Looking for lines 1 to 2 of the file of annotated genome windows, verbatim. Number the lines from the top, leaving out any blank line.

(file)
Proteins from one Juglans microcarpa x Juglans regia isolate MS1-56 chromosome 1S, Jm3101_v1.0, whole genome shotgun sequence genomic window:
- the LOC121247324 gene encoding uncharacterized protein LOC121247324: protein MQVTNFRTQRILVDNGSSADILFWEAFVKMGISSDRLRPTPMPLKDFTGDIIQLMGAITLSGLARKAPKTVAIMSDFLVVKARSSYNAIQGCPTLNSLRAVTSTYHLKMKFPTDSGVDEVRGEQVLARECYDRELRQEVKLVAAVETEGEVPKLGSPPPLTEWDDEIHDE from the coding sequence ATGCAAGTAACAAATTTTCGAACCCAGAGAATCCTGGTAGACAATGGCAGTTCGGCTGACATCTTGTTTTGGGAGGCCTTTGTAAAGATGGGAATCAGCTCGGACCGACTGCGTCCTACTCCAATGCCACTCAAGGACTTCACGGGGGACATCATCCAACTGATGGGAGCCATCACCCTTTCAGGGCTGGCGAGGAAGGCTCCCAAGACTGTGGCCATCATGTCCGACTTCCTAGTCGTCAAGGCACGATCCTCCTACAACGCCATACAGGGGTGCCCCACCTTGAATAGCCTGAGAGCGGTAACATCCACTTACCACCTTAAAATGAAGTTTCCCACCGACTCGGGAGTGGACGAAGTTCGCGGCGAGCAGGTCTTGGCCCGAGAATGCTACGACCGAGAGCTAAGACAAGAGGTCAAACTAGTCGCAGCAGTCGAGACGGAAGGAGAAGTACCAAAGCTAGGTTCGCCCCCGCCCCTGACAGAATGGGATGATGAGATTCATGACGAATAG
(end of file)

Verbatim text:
Proteins from one Juglans microcarpa x Juglans regia isolate MS1-56 chromosome 1S, Jm3101_v1.0, whole genome shotgun sequence genomic window:
- the LOC121247324 gene encoding uncharacterized protein LOC121247324: protein MQVTNFRTQRILVDNGSSADILFWEAFVKMGISSDRLRPTPMPLKDFTGDIIQLMGAITLSGLARKAPKTVAIMSDFLVVKARSSYNAIQGCPTLNSLRAVTSTYHLKMKFPTDSGVDEVRGEQVLARECYDRELRQEVKLVAAVETEGEVPKLGSPPPLTEWDDEIHDE from the coding sequence ATGCAAGTAACAAATTTTCGAACCCAGAGAATCCTGGTAGACAATGGCAGTTCGGCTGACATCTTGTTTTGGGAGGCCTTTGTAAAGATGGGAATCAGCTCGGACCGACTGCGTCCTACTCCAATGCCACTCAAGGACTTCACGGGGGACATCATCCAACTGATGGGAGCCATCACCCTTTCAGGGCTGGCGAGGAAGGCTCCCAAGACTGTGGCCATCATGTCCGACTTCCTAGTCGTCAAGGCACGATCCTCCTACAACGCCATACAGGGGTGCCCCACCTTGAATAGCCTGAGAGCGGTAACATCCACTTACCACCTTAAAATGAAGTTTCCCACCGACTCGGGAGTGGACGAAGTTCGCGGCGAGCAGGTCTTGGCCCGAGAATGCTACGACCGAGAGCTAAGACAAGAGGTCAAACTAGTCGCAGCAGTCGAGACGGAAGGAGAAGTACCAAAGCTAGGTTCGCCCCCGCCCCTGACAGAATGGGATGATGAGATTCATGACGAATAG